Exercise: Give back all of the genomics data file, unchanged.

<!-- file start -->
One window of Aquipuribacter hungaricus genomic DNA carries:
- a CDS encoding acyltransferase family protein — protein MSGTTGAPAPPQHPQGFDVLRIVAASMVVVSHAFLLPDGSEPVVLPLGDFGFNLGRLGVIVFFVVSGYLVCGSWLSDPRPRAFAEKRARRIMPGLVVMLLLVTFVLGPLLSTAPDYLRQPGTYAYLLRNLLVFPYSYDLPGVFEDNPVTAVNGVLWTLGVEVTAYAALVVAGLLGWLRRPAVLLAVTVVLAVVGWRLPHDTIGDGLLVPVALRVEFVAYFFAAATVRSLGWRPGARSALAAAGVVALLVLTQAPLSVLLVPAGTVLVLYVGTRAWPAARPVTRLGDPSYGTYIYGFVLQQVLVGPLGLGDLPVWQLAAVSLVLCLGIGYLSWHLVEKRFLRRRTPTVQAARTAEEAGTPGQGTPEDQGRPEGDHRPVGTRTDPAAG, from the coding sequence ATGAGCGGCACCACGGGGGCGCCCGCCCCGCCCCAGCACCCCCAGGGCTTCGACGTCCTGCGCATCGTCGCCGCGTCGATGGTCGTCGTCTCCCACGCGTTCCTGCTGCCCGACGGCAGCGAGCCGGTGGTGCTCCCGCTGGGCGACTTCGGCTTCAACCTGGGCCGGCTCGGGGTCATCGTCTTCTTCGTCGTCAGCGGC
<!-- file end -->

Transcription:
One window of Aquipuribacter hungaricus genomic DNA carries:
- a CDS encoding acyltransferase family protein — protein MSGTTGAPAPPQHPQGFDVLRIVAASMVVVSHAFLLPDGSEPVVLPLGDFGFNLGRLGVIVFFVVSGYLVCGSWLSDPRPRAFAEKRARRIMPGLVVMLLLVTFVLGPLLSTAPDYLRQPGTYAYLLRNLLVFPYSYDLPGVFEDNPVTAVNGVLWTLGVEVTAYAALVVAGLLGWLRRPAVLLAVTVVLAVVGWRLPHDTIGDGLLVPVALRVEFVAYFFAAATVRSLGWRPGARSALAAAGVVALLVLTQAPLSVLLVPAGTVLVLYVGTRAWPAARPVTRLGDPSYGTYIYGFVLQQVLVGPLGLGDLPVWQLAAVSLVLCLGIGYLSWHLVEKRFLRRRTPTVQAARTAEEAGTPGQGTPEDQGRPEGDHRPVGTRTDPAAG, from the coding sequence ATGAGCGGCACCACGGGGGCGCCCGCCCCGCCCCAGCACCCCCAGGGCTTCGACGTCCTGCGCATCGTCGCCGCGTCGATGGTCGTCGTCTCCCACGCGTTCCTGCTGCCCGACGGCAGCGAGCCGGTGGTGCTCCCGCTGGGCGACTTCGGCTTCAACCTGGGCCGGCTCGGGGTCATCGTCTTCTTCGTCGTCAGCGGC